The combat itself is pretty fascinating because whilst Jesse is phenomenally powerful she also extremely vulnerable meaning you constantly juggle dropping enemies like a badass and running away because the fight is getting overwhelming. The game strikes an interesting balance in combat but overall I did enjoy the combat. Strangely, the game doesn’t really have many boss fights with most of your time spent fighting waves of hiss corrupted agents. The enemy variety is decent but it’s not necessarily a strong point of the game. The enemy AI also had a tendency to just stop fighting which gets irritating.
The world building of Control is by far the games most impressive element and the fact that the entire game takes place in one building is pretty amazing. Granted this is a building that connects to other dimensions but still Remedy Games made a very compelling world with so many layers, I wouldn’t be surprised if all the layers of the building were comparable to some of the more open world titles. In fact, the depth of the building means Control doesn’t suffer from the same problems of wasted space that open world games do and that’s refreshing.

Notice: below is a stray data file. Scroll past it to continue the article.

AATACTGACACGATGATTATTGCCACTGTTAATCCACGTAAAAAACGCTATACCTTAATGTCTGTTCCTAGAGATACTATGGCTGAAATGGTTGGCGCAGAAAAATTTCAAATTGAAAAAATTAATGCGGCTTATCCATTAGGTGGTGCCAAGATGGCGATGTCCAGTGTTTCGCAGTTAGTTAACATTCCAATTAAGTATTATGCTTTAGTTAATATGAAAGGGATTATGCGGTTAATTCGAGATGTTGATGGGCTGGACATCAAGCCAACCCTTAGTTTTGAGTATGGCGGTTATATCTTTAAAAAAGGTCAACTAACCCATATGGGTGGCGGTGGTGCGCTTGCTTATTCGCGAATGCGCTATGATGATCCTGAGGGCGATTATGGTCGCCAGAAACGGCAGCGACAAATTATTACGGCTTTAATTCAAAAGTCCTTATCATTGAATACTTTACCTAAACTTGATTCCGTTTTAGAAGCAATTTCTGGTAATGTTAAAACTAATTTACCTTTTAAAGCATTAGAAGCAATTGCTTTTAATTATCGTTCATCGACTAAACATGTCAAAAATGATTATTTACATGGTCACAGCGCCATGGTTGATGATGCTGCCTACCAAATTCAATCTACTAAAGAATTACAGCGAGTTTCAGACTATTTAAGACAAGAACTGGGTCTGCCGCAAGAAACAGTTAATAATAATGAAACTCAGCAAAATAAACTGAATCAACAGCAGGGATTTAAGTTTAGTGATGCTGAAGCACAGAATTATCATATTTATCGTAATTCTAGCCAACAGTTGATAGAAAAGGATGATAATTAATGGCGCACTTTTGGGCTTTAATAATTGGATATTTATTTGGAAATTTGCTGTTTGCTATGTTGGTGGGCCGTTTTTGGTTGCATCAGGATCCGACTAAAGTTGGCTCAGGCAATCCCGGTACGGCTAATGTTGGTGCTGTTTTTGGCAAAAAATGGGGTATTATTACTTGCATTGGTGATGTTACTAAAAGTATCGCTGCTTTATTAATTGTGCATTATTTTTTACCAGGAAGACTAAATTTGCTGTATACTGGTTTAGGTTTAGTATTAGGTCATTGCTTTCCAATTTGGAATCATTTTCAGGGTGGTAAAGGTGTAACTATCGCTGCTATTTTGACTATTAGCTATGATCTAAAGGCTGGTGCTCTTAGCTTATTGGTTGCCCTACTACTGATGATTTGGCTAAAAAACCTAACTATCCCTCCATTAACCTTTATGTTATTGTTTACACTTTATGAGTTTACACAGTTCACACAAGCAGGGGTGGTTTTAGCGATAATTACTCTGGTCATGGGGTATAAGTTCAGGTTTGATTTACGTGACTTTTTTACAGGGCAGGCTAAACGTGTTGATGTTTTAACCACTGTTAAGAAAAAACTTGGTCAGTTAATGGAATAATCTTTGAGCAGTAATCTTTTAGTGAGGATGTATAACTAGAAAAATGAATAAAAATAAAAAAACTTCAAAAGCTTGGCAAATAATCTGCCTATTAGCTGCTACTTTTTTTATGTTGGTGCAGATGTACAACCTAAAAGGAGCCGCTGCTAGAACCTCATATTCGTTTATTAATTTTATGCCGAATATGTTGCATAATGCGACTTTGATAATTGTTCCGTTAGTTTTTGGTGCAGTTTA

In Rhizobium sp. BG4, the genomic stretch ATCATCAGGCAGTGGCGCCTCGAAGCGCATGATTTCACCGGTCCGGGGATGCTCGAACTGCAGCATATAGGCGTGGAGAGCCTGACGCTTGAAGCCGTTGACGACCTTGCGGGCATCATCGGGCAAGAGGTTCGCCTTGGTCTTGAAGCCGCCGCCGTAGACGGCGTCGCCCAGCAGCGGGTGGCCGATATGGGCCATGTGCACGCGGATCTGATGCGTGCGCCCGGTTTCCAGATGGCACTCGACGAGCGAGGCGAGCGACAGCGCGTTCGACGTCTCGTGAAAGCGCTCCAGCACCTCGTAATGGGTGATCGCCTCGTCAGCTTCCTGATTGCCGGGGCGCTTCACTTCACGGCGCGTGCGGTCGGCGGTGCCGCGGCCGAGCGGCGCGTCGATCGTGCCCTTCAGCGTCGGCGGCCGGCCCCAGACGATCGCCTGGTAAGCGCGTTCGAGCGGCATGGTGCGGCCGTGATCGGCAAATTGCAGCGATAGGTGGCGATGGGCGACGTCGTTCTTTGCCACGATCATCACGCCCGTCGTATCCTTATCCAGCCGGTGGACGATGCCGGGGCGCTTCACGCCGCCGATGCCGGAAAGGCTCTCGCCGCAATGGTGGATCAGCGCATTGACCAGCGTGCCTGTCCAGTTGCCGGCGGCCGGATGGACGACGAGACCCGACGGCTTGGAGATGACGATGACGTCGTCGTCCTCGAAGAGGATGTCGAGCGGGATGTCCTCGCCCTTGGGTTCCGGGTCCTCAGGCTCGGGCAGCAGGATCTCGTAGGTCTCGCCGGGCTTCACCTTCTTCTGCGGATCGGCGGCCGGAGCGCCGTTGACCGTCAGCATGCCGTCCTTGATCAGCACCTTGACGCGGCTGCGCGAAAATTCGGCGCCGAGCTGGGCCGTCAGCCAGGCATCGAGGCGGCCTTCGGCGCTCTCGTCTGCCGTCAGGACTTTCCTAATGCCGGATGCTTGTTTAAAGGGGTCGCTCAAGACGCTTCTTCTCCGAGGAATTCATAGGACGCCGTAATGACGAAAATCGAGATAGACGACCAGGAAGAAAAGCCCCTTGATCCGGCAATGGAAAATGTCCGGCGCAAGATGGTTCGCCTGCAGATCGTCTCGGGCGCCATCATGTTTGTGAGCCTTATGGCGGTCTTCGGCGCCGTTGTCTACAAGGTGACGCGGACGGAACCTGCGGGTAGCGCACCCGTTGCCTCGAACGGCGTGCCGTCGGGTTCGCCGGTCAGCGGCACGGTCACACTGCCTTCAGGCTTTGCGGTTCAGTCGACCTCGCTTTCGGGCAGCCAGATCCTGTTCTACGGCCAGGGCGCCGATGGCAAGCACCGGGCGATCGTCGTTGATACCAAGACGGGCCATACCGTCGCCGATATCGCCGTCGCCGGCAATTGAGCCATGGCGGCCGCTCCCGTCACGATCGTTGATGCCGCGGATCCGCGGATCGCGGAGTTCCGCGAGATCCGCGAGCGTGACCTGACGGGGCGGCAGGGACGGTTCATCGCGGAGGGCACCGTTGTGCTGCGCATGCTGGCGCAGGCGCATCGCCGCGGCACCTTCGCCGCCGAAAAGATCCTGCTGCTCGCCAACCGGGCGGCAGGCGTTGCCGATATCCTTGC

Control is a very beautiful looking game with destructive environments that add a unique twist to combat. The destructible environments Remedy made for this game standout but in my experience these put a heavy strain on last gen consoles. I played Control on a base PS4 and many times there were frames drops and stutters, especially when the environment was being destroyed during combat. Weirdly there was a pause whenever I unpaused the game. All this is compounded by the fact that the textures don’t look as good as they can on last gen hardware which is to say the smoothest and best visual experience is to be had on PC and the new gen consoles.